I have not proven Sarah’s parentage beyond her father.  There are family lines on the internet, but they have a lot of conflicting information, and we all know how popular the name George Washington was.  I do not know when they were born, or where, or who their parents were.

On Jacob J. Hedrick, I do not know who his parents really were, just their names John and Mary.  From a will dated October 1841 in Grant Co., Indiana, I have learned who his siblings could be, one of them being married for the first time in Virginia and a John Headrick signed their marriage bond, then they are listed with their maiden, and two married names in the will, so I am quite sure this is the right John Headrick.  But where was he from originally?  Was it Virginia?  Or was it Pennsylvania where the other Hedrick lines originated from?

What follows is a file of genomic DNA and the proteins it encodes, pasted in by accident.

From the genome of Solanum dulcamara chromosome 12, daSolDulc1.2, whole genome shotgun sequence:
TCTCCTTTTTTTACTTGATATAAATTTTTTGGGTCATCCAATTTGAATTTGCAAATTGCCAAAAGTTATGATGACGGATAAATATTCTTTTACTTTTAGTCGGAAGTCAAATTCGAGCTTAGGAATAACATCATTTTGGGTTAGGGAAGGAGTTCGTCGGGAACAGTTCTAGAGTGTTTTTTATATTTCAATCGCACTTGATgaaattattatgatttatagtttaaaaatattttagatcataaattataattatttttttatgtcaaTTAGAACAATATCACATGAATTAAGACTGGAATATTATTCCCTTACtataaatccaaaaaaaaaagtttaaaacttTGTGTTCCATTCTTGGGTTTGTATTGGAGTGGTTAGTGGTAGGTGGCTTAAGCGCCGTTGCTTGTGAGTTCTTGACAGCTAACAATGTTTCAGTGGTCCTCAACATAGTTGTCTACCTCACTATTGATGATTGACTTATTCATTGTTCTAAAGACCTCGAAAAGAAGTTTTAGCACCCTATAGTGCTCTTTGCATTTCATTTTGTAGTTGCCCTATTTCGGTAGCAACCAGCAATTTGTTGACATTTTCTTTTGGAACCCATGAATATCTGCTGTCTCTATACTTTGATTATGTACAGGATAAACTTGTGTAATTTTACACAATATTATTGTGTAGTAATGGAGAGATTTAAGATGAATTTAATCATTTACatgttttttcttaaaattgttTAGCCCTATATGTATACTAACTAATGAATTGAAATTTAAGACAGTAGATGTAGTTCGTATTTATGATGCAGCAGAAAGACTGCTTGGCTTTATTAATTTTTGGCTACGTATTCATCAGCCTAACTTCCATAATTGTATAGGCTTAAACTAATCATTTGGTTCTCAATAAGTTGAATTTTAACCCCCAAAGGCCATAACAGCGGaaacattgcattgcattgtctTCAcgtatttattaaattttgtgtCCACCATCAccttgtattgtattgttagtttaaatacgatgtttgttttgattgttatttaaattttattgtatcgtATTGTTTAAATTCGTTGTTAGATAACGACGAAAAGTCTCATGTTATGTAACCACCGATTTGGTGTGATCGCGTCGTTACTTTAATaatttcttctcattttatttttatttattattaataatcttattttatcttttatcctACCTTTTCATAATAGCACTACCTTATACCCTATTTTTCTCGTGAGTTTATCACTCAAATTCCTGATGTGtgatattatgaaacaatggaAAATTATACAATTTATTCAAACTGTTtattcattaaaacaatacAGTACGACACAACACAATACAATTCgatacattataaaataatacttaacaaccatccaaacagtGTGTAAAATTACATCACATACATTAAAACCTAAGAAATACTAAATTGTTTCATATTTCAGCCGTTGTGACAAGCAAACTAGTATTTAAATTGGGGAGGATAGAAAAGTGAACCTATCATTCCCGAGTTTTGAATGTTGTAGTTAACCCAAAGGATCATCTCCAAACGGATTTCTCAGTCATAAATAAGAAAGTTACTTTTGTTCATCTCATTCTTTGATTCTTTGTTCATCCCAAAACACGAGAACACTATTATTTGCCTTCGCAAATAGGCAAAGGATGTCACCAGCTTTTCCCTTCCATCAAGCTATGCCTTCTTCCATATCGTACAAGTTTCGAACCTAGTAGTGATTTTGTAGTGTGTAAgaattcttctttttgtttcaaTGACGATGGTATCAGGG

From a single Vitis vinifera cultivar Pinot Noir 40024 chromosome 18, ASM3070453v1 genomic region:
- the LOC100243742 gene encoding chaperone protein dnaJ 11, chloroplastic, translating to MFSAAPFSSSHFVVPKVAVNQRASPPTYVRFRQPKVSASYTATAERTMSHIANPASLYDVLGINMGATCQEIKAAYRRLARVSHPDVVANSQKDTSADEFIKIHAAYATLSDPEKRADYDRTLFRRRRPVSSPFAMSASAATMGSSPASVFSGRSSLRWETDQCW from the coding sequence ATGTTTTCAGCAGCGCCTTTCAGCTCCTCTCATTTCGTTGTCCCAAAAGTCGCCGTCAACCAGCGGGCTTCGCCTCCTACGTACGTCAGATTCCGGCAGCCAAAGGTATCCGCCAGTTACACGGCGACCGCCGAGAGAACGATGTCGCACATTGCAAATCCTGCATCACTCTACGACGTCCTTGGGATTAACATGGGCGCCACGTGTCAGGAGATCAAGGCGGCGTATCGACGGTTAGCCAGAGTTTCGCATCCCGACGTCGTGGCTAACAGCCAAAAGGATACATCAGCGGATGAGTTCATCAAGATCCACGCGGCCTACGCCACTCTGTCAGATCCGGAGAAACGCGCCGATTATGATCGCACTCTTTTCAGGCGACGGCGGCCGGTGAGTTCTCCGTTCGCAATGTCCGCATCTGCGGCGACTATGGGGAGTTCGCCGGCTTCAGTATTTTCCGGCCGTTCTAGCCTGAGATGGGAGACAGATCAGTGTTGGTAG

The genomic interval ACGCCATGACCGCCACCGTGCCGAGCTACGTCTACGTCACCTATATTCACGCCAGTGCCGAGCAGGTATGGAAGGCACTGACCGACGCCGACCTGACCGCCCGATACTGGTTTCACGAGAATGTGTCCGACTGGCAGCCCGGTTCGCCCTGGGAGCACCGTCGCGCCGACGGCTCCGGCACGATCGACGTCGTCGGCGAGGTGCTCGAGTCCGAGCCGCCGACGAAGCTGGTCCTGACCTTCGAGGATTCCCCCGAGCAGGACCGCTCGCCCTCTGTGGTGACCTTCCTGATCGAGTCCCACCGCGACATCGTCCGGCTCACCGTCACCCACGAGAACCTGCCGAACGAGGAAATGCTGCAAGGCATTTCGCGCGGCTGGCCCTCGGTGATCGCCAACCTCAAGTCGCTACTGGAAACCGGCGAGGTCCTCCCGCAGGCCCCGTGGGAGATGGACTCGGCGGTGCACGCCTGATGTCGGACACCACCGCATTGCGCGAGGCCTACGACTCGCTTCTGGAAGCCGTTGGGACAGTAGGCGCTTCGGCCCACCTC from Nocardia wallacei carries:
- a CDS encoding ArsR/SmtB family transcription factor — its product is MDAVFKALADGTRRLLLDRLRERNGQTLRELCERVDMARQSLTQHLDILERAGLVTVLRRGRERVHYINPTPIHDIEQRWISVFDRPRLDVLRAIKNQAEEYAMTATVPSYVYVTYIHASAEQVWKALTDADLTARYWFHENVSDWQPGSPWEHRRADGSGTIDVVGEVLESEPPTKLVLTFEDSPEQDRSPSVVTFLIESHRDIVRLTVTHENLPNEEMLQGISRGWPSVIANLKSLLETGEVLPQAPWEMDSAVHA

It is supposed that three Hedrick brothers came to America.  One of them became a Revolutionary war hero, and maybe my John is a son, a brother, a cousin, or a nephew.  This Phillip went to Virginia, then later to Indiana. But not in the same time frame.

So, if you have some good Virginia connections who might be able to help me out, drop me a line.  I have yet to pursue this John Headrick, as I haven’t had time, and I wanted to be sure, which I am now, that he is in fact my third great grandfather.

John J. Headrick/Hedrick born about 1760 married to Mary??? Born 28 November 1778 died 4 January 1864, where are they from?

Jacob J. Hedrick (son of above) married first in Virginia to Mary Bane, then second in Indiana to Sarah Jane Webb.  His death date unknown.  Was he born in Virginia and to whom?  Was it John and Mary Headrick?

Amy Hedrick: